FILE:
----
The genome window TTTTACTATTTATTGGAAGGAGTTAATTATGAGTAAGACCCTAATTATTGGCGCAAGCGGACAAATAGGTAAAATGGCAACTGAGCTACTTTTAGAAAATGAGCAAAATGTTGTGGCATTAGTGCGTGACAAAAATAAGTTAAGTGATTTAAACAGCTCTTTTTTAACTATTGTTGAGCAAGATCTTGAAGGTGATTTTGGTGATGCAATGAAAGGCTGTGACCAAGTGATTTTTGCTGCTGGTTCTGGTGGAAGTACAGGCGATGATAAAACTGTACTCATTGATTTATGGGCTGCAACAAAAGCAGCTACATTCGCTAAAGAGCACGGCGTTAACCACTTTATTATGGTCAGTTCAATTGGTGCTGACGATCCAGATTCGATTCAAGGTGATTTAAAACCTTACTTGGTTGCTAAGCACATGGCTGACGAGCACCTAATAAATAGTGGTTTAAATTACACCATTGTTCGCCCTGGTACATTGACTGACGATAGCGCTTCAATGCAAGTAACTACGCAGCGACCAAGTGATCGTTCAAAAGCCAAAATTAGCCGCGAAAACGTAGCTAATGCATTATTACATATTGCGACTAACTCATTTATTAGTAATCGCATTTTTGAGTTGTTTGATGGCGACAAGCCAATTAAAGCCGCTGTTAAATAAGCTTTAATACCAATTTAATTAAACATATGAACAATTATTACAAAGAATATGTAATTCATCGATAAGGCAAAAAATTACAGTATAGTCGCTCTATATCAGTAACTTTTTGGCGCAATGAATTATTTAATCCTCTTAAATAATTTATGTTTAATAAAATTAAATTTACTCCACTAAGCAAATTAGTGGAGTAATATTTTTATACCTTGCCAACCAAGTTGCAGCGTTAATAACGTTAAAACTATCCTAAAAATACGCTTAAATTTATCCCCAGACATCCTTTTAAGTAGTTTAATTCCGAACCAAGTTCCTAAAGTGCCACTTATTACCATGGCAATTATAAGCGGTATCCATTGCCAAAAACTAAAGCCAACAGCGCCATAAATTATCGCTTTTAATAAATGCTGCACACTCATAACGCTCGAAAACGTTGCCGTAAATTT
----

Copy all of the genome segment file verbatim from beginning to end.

The genome window TTTTACTATTTATTGGAAGGAGTTAATTATGAGTAAGACCCTAATTATTGGCGCAAGCGGACAAATAGGTAAAATGGCAACTGAGCTACTTTTAGAAAATGAGCAAAATGTTGTGGCATTAGTGCGTGACAAAAATAAGTTAAGTGATTTAAACAGCTCTTTTTTAACTATTGTTGAGCAAGATCTTGAAGGTGATTTTGGTGATGCAATGAAAGGCTGTGACCAAGTGATTTTTGCTGCTGGTTCTGGTGGAAGTACAGGCGATGATAAAACTGTACTCATTGATTTATGGGCTGCAACAAAAGCAGCTACATTCGCTAAAGAGCACGGCGTTAACCACTTTATTATGGTCAGTTCAATTGGTGCTGACGATCCAGATTCGATTCAAGGTGATTTAAAACCTTACTTGGTTGCTAAGCACATGGCTGACGAGCACCTAATAAATAGTGGTTTAAATTACACCATTGTTCGCCCTGGTACATTGACTGACGATAGCGCTTCAATGCAAGTAACTACGCAGCGACCAAGTGATCGTTCAAAAGCCAAAATTAGCCGCGAAAACGTAGCTAATGCATTATTACATATTGCGACTAACTCATTTATTAGTAATCGCATTTTTGAGTTGTTTGATGGCGACAAGCCAATTAAAGCCGCTGTTAAATAAGCTTTAATACCAATTTAATTAAACATATGAACAATTATTACAAAGAATATGTAATTCATCGATAAGGCAAAAAATTACAGTATAGTCGCTCTATATCAGTAACTTTTTGGCGCAATGAATTATTTAATCCTCTTAAATAATTTATGTTTAATAAAATTAAATTTACTCCACTAAGCAAATTAGTGGAGTAATATTTTTATACCTTGCCAACCAAGTTGCAGCGTTAATAACGTTAAAACTATCCTAAAAATACGCTTAAATTTATCCCCAGACATCCTTTTAAGTAGTTTAATTCCGAACCAAGTTCCTAAAGTGCCACTTATTACCATGGCAATTATAAGCGGTATCCATTGCCAAAAACTAAAGCCAACAGCGCCATAAATTATCGCTTTTAATAAATGCTGCACACTCATAACGCTCGAAAACGTTGCCGTAAATTT